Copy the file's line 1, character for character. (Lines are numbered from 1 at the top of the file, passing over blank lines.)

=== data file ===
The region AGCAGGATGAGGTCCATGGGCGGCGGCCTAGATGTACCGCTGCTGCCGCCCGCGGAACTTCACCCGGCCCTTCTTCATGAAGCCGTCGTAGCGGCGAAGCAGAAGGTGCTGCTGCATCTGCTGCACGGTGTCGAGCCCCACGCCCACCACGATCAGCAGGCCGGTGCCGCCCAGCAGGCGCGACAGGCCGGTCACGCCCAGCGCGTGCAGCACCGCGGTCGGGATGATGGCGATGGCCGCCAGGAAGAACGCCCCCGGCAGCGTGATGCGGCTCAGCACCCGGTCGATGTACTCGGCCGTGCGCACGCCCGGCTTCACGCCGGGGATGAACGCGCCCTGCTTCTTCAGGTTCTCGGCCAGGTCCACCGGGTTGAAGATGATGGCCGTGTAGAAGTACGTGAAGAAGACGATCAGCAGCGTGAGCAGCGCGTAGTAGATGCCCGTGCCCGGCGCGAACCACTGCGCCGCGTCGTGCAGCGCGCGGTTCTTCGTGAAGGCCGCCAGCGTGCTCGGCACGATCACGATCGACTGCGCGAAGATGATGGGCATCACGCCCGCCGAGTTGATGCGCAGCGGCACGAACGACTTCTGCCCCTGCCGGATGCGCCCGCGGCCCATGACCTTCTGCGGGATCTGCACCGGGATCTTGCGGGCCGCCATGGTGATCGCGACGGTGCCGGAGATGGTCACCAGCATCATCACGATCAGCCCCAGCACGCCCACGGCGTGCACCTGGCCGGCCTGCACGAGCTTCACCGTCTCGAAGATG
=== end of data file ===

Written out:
The region AGCAGGATGAGGTCCATGGGCGGCGGCCTAGATGTACCGCTGCTGCCGCCCGCGGAACTTCACCCGGCCCTTCTTCATGAAGCCGTCGTAGCGGCGAAGCAGAAGGTGCTGCTGCATCTGCTGCACGGTGTCGAGCCCCACGCCCACCACGATCAGCAGGCCGGTGCCGCCCAGCAGGCGCGACAGGCCGGTCACGCCCAGCGCGTGCAGCACCGCGGTCGGGATGATGGCGATGGCCGCCAGGAAGAACGCCCCCGGCAGCGTGATGCGGCTCAGCACCCGGTCGATGTACTCGGCCGTGCGCACGCCCGGCTTCACGCCGGGGATGAACGCGCCCTGCTTCTTCAGGTTCTCGGCCAGGTCCACCGGGTTGAAGATGATGGCCGTGTAGAAGTACGTGAAGAAGACGATCAGCAGCGTGAGCAGCGCGTAGTAGATGCCCGTGCCCGGCGCGAACCACTGCGCCGCGTCGTGCAGCGCGCGGTTCTTCGTGAAGGCCGCCAGCGTGCTCGGCACGATCACGATCGACTGCGCGAAGATGATGGGCATCACGCCCGCCGAGTTGATGCGCAGCGGCACGAACGACTTCTGCCCCTGCCGGATGCGCCCGCGGCCCATGACCTTCTGCGGGATCTGCACCGGGATCTTGCGGGCCGCCATGGTGATCGCGACGGTGCCGGAGATGGTCACCAGCATCATCACGATCAGCCCCAGCACGCCCACGGCGTGCACCTGGCCGGCCTGCACGAGCTTCACCGTCTCGAAGATG